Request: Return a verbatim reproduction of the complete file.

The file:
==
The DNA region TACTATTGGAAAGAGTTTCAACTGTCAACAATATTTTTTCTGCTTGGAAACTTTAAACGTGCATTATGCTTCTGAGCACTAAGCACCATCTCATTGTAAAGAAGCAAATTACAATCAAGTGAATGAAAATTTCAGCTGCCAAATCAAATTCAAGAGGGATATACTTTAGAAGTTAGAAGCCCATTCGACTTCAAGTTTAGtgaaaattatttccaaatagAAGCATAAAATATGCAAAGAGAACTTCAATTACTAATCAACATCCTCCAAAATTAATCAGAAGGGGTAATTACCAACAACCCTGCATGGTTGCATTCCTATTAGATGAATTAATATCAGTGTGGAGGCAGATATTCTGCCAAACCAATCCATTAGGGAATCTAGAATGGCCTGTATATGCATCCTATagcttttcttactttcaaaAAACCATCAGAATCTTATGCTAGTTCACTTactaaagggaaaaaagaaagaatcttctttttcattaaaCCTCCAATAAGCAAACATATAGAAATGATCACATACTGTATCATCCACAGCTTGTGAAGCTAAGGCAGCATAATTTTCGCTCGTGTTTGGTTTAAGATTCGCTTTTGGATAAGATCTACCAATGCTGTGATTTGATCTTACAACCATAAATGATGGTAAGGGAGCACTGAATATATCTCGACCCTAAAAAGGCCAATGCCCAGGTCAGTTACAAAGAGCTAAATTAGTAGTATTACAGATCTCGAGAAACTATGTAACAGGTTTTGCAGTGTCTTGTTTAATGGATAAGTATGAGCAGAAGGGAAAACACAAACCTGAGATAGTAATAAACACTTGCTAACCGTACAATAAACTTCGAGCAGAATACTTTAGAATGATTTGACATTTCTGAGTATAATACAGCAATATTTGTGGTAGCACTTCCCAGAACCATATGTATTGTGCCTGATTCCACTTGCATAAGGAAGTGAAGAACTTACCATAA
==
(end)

The DNA region TACTATTGGAAAGAGTTTCAACTGTCAACAATATTTTTTCTGCTTGGAAACTTTAAACGTGCATTATGCTTCTGAGCACTAAGCACCATCTCATTGTAAAGAAGCAAATTACAATCAAGTGAATGAAAATTTCAGCTGCCAAATCAAATTCAAGAGGGATATACTTTAGAAGTTAGAAGCCCATTCGACTTCAAGTTTAGtgaaaattatttccaaatagAAGCATAAAATATGCAAAGAGAACTTCAATTACTAATCAACATCCTCCAAAATTAATCAGAAGGGGTAATTACCAACAACCCTGCATGGTTGCATTCCTATTAGATGAATTAATATCAGTGTGGAGGCAGATATTCTGCCAAACCAATCCATTAGGGAATCTAGAATGGCCTGTATATGCATCCTATagcttttcttactttcaaaAAACCATCAGAATCTTATGCTAGTTCACTTactaaagggaaaaaagaaagaatcttctttttcattaaaCCTCCAATAAGCAAACATATAGAAATGATCACATACTGTATCATCCACAGCTTGTGAAGCTAAGGCAGCATAATTTTCGCTCGTGTTTGGTTTAAGATTCGCTTTTGGATAAGATCTACCAATGCTGTGATTTGATCTTACAACCATAAATGATGGTAAGGGAGCACTGAATATATCTCGACCCTAAAAAGGCCAATGCCCAGGTCAGTTACAAAGAGCTAAATTAGTAGTATTACAGATCTCGAGAAACTATGTAACAGGTTTTGCAGTGTCTTGTTTAATGGATAAGTATGAGCAGAAGGGAAAACACAAACCTGAGATAGTAATAAACACTTGCTAACCGTACAATAAACTTCGAGCAGAATACTTTAGAATGATTTGACATTTCTGAGTATAATACAGCAATATTTGTGGTAGCACTTCCCAGAACCATATGTATTGTGCCTGATTCCACTTGCATAAGGAAGTGAAGAACTTACCATAA